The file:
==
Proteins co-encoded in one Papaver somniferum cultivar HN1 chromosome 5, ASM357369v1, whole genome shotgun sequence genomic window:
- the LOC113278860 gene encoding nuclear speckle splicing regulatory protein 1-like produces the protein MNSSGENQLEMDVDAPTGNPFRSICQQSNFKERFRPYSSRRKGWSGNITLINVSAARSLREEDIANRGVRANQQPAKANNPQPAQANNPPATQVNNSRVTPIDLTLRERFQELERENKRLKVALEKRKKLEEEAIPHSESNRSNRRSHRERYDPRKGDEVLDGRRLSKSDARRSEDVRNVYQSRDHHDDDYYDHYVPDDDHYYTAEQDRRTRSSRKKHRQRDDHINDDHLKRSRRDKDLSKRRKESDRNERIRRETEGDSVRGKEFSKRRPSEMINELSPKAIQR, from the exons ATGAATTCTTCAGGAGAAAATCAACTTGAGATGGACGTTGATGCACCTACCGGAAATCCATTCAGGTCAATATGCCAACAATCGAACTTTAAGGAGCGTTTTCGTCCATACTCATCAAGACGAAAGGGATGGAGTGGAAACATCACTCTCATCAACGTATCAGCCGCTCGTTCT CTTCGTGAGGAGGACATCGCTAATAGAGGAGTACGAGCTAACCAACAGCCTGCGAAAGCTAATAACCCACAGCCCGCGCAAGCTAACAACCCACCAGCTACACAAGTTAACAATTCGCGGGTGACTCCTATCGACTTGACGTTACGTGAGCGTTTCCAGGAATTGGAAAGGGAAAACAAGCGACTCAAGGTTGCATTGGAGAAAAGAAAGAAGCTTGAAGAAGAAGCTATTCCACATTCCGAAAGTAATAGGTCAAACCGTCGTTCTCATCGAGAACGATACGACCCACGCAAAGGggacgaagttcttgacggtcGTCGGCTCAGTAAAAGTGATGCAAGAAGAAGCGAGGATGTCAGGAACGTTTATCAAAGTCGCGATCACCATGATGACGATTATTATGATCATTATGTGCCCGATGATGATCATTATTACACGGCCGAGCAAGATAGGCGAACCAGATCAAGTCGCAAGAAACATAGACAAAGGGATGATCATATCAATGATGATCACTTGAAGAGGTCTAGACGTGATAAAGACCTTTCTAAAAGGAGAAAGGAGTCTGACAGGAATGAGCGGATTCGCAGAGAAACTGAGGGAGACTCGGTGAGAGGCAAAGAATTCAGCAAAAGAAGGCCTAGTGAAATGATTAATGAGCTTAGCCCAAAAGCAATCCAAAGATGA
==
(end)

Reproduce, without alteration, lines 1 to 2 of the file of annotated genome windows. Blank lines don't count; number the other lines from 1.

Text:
Proteins co-encoded in one Papaver somniferum cultivar HN1 chromosome 5, ASM357369v1, whole genome shotgun sequence genomic window:
- the LOC113278860 gene encoding nuclear speckle splicing regulatory protein 1-like produces the protein MNSSGENQLEMDVDAPTGNPFRSICQQSNFKERFRPYSSRRKGWSGNITLINVSAARSLREEDIANRGVRANQQPAKANNPQPAQANNPPATQVNNSRVTPIDLTLRERFQELERENKRLKVALEKRKKLEEEAIPHSESNRSNRRSHRERYDPRKGDEVLDGRRLSKSDARRSEDVRNVYQSRDHHDDDYYDHYVPDDDHYYTAEQDRRTRSSRKKHRQRDDHINDDHLKRSRRDKDLSKRRKESDRNERIRRETEGDSVRGKEFSKRRPSEMINELSPKAIQR, from the exons ATGAATTCTTCAGGAGAAAATCAACTTGAGATGGACGTTGATGCACCTACCGGAAATCCATTCAGGTCAATATGCCAACAATCGAACTTTAAGGAGCGTTTTCGTCCATACTCATCAAGACGAAAGGGATGGAGTGGAAACATCACTCTCATCAACGTATCAGCCGCTCGTTCT CTTCGTGAGGAGGACATCGCTAATAGAGGAGTACGAGCTAACCAACAGCCTGCGAAAGCTAATAACCCACAGCCCGCGCAAGCTAACAACCCACCAGCTACACAAGTTAACAATTCGCGGGTGACTCCTATCGACTTGACGTTACGTGAGCGTTTCCAGGAATTGGAAAGGGAAAACAAGCGACTCAAGGTTGCATTGGAGAAAAGAAAGAAGCTTGAAGAAGAAGCTATTCCACATTCCGAAAGTAATAGGTCAAACCGTCGTTCTCATCGAGAACGATACGACCCACGCAAAGGggacgaagttcttgacggtcGTCGGCTCAGTAAAAGTGATGCAAGAAGAAGCGAGGATGTCAGGAACGTTTATCAAAGTCGCGATCACCATGATGACGATTATTATGATCATTATGTGCCCGATGATGATCATTATTACACGGCCGAGCAAGATAGGCGAACCAGATCAAGTCGCAAGAAACATAGACAAAGGGATGATCATATCAATGATGATCACTTGAAGAGGTCTAGACGTGATAAAGACCTTTCTAAAAGGAGAAAGGAGTCTGACAGGAATGAGCGGATTCGCAGAGAAACTGAGGGAGACTCGGTGAGAGGCAAAGAATTCAGCAAAAGAAGGCCTAGTGAAATGATTAATGAGCTTAGCCCAAAAGCAATCCAAAGATGA